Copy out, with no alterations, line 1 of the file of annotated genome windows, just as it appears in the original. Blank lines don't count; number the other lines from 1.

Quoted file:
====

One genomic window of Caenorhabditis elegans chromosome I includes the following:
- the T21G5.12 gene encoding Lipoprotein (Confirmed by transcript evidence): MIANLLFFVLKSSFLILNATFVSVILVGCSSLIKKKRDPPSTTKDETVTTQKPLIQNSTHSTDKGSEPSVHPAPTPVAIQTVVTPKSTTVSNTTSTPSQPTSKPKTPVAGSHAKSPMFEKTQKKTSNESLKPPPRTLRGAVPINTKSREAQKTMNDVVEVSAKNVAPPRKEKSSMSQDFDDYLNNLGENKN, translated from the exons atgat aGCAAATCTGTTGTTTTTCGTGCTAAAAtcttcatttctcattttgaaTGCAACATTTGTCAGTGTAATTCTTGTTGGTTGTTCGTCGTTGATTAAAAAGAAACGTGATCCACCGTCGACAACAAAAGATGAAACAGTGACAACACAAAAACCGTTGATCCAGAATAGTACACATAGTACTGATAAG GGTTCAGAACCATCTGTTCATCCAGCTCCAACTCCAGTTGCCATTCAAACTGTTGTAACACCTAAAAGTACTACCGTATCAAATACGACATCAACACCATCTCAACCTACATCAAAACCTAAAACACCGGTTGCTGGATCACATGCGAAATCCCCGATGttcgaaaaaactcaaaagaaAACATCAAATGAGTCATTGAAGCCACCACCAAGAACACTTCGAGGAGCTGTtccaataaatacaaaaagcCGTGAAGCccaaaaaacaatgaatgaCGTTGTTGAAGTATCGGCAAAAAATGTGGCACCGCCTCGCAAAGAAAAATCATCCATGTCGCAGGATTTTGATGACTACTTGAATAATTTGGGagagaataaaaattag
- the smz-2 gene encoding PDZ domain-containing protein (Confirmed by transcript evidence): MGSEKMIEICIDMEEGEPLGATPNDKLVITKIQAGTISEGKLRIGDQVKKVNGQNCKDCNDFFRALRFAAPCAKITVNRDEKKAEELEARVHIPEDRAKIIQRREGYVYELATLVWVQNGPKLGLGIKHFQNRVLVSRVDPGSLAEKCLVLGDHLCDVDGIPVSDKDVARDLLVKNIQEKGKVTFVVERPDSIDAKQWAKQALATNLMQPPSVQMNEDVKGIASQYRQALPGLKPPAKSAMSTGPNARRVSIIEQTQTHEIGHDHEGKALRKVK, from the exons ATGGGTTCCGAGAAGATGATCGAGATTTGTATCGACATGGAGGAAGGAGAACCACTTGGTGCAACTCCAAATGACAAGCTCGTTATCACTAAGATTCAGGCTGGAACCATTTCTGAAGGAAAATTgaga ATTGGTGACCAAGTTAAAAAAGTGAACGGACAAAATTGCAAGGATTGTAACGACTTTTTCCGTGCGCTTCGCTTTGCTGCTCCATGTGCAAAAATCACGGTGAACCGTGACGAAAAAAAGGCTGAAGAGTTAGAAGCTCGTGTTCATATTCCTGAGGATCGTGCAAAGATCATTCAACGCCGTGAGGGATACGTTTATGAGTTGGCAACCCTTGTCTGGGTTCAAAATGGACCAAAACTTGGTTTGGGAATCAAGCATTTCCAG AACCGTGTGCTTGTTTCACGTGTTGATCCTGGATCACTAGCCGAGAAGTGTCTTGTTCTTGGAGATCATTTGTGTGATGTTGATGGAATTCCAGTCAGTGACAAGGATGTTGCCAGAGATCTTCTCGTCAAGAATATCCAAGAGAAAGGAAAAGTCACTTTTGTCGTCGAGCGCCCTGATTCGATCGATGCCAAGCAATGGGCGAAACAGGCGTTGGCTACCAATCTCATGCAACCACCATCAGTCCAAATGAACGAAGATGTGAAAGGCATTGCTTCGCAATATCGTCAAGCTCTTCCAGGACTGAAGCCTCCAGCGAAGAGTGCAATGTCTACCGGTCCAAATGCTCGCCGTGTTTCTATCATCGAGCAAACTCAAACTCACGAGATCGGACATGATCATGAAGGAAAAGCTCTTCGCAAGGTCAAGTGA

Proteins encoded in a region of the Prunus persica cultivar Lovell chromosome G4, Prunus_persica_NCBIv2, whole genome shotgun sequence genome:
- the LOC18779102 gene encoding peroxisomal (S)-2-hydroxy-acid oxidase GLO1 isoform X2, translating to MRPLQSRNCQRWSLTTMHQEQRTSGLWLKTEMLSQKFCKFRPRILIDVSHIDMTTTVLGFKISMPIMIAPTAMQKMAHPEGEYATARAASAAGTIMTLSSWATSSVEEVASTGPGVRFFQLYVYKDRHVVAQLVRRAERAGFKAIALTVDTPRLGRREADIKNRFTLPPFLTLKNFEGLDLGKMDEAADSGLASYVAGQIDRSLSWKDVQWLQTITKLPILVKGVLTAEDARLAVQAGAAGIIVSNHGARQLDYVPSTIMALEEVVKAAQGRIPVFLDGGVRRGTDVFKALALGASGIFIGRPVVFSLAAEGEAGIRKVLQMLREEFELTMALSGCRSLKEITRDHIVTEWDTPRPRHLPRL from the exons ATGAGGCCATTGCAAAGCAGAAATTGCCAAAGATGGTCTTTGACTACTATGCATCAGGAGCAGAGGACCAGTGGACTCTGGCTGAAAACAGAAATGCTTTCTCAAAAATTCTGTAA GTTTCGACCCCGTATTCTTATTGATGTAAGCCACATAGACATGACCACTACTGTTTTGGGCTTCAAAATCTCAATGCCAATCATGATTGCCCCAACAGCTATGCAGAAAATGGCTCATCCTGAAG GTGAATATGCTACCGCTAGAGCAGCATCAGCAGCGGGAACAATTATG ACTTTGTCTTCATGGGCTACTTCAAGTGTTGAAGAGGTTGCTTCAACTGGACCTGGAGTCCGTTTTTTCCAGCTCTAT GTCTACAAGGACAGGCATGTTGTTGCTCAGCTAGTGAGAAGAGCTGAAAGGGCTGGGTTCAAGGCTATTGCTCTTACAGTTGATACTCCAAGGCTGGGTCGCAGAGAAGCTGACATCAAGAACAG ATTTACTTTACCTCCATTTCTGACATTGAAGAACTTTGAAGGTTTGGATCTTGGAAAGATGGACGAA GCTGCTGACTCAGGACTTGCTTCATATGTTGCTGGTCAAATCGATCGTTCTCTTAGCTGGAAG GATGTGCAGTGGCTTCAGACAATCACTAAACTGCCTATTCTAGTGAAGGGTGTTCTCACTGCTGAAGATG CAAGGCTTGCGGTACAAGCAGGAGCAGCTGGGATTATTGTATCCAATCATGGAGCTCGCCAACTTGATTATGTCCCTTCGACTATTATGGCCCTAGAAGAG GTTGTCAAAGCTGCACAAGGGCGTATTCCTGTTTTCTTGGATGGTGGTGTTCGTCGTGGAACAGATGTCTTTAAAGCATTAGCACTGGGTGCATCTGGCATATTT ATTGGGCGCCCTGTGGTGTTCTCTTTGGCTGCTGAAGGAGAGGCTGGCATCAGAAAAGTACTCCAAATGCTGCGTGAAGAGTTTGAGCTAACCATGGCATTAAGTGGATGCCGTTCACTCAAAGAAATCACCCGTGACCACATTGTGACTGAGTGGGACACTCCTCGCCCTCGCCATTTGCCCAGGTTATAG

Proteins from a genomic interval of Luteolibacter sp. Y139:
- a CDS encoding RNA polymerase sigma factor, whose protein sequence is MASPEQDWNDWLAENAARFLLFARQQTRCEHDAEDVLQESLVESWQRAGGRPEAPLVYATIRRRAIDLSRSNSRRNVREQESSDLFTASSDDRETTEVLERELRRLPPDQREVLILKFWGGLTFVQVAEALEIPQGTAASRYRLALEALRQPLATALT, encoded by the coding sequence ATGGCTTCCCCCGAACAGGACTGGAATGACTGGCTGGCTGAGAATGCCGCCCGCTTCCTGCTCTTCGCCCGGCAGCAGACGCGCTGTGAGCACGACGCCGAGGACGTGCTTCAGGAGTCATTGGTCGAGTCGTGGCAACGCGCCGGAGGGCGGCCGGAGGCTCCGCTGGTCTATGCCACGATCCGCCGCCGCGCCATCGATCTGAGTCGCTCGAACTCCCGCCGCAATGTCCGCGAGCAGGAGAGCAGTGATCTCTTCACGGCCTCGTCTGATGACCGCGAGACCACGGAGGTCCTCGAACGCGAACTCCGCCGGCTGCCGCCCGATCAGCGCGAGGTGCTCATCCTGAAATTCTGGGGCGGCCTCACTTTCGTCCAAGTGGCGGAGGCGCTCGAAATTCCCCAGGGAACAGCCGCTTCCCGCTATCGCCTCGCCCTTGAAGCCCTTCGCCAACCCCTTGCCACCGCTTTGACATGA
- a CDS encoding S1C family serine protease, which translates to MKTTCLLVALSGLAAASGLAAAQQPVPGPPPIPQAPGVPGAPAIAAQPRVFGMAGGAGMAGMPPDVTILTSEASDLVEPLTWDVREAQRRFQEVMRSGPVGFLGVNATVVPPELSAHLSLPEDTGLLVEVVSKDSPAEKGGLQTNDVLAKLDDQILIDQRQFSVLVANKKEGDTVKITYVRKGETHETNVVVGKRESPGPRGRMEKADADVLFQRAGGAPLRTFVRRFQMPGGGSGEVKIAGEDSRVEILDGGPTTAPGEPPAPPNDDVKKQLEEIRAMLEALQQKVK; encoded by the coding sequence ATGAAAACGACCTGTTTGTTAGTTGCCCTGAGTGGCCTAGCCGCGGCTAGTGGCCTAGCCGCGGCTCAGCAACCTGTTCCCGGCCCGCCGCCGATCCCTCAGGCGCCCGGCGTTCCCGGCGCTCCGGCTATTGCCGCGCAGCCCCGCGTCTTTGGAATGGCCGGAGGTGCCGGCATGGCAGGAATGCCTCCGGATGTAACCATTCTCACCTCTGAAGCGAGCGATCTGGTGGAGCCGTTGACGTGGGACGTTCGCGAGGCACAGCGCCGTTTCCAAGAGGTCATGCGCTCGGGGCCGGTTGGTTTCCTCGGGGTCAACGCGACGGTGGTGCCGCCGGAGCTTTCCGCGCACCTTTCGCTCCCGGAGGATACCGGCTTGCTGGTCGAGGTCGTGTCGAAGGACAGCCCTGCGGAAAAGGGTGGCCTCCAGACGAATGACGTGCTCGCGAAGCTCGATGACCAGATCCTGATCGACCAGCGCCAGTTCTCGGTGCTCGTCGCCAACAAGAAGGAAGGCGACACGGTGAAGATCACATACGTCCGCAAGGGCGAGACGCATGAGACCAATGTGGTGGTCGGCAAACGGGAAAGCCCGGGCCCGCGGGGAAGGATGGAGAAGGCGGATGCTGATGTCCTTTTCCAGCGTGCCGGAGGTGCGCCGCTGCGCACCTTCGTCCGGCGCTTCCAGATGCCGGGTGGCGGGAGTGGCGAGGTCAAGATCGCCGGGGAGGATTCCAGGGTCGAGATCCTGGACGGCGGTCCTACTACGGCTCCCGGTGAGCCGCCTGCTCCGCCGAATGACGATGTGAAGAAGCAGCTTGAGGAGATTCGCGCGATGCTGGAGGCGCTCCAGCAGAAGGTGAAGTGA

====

One genomic window of Caenorhabditis elegans chromosome I includes the following: